Stillwater Mining Company’s current mining operations are in south-central Montana where it operates two underground mines along the J-M Reef, the world’s richest known deposit of platinum group metals (PGMs).
The Stillwater Complex, which hosts the J-M Reef ore deposit, is located in the Beartooth Mountains in south-central Montana. It is situated along the northern edge of the Beartooth Uplift and Plateau, which rise to elevations in excess of 10,000 feet above sea level. The plateau and Stillwater Complex have been deeply incised by the major drainages and tributaries of the Stillwater and Boulder Rivers down to elevations at the valley floor of approximately 5,000 feet.
Geologically, the Stillwater Layered Igneous Complex is composed of a succession of ultramafic to mafic rocks derived from a large complex magma body emplaced deep in the Earth’s crust an estimated 2.7 billion years ago. The molten mass was sufficiently large and fluid at the time of emplacement to allow its chemical constituents to crystallize slowly and sequentially, with the heavier mafic minerals settling more rapidly toward the base of the cooling complex. The lighter, more siliceous suites crystallized more slowly and also settled into layered successions of norite, gabbroic and anorthosite suites. This systematic process resulted in mineral segregations being deposited into extensive and uniform layers of varied mineral concentrations.
The uniquely PGM-enriched J-M Reef and its characteristic host rock package represent one such layered sequence. The geosciences community believes that the PGM-enriched suite and other minerals characterizing the J-M Reef accumulated at the same time and by the same mechanisms of formation as the rocks enclosing them. Over time, the orientation of a portion of the original horizontal reef and layered igneous complex was faulted an estimated 20,000 feet to the northeast and was tilted upward at angles of 45 to 90 degrees to the north by the Beartooth Uplift. Localized faulting and intrusive mafic dikes are also evident along the 28-mile strike length of exposed Stillwater Complex. The upper portion and exposed edge of the reef complex were eroded, forming the lenticular-shaped surface exposure of the Stillwater Complex and J-M Reef package evident today.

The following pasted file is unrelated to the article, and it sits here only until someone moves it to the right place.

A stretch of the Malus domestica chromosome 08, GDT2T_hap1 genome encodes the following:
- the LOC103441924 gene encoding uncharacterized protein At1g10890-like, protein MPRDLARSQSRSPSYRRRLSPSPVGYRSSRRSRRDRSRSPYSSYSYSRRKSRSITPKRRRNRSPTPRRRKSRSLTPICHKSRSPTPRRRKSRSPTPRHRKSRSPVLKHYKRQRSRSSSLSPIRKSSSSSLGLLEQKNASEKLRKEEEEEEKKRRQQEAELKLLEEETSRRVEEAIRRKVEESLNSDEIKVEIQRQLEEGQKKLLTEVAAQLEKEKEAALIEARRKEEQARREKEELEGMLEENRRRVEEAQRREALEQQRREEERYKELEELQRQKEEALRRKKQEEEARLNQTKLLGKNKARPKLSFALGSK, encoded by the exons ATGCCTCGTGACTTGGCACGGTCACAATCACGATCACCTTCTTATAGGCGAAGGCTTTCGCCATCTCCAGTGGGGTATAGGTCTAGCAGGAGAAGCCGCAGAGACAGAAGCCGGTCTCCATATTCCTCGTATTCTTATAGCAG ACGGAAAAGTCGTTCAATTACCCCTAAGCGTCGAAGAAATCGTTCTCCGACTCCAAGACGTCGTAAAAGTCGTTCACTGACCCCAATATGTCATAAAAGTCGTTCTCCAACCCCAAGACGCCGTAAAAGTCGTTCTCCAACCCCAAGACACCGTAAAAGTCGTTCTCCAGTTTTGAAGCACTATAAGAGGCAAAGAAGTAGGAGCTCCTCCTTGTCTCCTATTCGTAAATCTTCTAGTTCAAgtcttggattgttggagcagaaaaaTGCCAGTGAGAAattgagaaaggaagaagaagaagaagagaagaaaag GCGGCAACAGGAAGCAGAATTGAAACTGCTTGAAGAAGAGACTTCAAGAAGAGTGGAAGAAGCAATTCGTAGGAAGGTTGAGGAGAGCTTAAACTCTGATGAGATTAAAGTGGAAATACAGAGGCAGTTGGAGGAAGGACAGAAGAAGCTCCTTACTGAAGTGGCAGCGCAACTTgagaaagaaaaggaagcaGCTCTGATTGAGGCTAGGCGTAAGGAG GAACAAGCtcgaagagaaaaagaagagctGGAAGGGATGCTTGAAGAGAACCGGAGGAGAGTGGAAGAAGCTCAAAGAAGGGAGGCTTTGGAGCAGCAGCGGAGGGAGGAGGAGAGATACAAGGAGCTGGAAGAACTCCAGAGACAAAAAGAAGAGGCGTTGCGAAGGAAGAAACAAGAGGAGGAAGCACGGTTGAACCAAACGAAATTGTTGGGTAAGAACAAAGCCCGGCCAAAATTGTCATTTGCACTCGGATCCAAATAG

The J-M Reef package has been traced at its predictable geologic position and with unusual overall uniformity over considerable distances within the Stillwater Complex. The surface outcrops of the reef have been examined, mapped and sampled for approximately 28 miles along its east-southeasterly course and over a known expression of over 8,200 feet vertically. That predictability of the J-M Reef has been further confirmed in subsurface mine workings of the Stillwater and East Boulder Mines and by over 38,000 drill hole penetrations.
The PGMs in the J-M Reef consist primarily of palladium, platinum and a minor amount of rhodium. The reef also contains significant amounts of iron, copper and nickel, and trace amounts of gold and silver.